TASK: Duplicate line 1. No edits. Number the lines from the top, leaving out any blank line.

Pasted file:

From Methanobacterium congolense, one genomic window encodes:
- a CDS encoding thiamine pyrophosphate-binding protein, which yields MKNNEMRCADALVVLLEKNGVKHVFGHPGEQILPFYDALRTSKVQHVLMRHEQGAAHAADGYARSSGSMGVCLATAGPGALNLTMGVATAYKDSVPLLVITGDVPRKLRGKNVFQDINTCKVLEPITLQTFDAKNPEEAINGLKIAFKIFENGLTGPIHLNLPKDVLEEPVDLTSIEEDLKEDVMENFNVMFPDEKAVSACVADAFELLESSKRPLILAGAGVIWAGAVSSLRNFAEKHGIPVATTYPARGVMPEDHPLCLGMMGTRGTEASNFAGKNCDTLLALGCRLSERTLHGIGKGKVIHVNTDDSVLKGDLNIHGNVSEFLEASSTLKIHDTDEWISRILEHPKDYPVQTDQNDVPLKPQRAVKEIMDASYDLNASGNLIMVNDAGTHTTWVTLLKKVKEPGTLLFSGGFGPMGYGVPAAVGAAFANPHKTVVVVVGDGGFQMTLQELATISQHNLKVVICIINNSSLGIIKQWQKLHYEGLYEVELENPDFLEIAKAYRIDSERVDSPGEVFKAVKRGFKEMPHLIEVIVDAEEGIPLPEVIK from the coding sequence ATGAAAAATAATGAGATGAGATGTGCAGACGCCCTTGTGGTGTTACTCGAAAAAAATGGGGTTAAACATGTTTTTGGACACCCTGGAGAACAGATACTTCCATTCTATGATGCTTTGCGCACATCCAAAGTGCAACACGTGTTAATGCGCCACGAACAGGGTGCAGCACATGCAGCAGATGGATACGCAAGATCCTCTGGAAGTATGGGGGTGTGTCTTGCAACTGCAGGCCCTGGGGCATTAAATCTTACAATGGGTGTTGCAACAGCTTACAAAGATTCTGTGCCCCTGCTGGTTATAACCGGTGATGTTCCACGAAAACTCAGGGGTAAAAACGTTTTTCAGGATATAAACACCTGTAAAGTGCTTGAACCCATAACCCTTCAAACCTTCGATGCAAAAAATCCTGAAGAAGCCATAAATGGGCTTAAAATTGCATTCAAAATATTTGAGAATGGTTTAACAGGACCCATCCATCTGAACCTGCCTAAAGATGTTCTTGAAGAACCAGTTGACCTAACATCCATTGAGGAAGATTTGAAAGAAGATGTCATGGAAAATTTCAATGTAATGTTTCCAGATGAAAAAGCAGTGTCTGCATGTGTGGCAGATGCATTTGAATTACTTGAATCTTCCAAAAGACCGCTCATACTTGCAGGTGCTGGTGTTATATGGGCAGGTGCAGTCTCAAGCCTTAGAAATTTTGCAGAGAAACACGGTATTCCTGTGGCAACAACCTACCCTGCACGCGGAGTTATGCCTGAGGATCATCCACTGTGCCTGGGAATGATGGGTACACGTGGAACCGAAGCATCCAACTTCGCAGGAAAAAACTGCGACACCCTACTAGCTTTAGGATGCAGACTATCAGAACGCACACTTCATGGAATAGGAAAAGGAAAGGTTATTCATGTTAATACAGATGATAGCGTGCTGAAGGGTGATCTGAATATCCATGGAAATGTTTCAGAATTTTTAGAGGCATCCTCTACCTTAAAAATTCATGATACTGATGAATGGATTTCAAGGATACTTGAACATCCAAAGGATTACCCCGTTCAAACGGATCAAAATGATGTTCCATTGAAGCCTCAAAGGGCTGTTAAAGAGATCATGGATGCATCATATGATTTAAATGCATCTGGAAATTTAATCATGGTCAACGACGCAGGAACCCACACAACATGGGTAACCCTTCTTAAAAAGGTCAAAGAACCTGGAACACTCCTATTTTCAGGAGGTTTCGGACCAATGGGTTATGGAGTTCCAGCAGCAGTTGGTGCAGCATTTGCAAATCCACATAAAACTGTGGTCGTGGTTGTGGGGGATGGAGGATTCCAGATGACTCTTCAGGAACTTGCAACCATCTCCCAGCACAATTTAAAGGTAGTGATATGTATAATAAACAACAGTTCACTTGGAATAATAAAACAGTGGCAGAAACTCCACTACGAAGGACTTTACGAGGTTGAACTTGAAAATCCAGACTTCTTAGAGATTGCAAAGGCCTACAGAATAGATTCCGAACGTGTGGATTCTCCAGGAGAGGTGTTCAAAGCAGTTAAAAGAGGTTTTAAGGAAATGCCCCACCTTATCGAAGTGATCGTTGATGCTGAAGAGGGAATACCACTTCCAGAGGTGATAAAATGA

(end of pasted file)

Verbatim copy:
From Methanobacterium congolense, one genomic window encodes: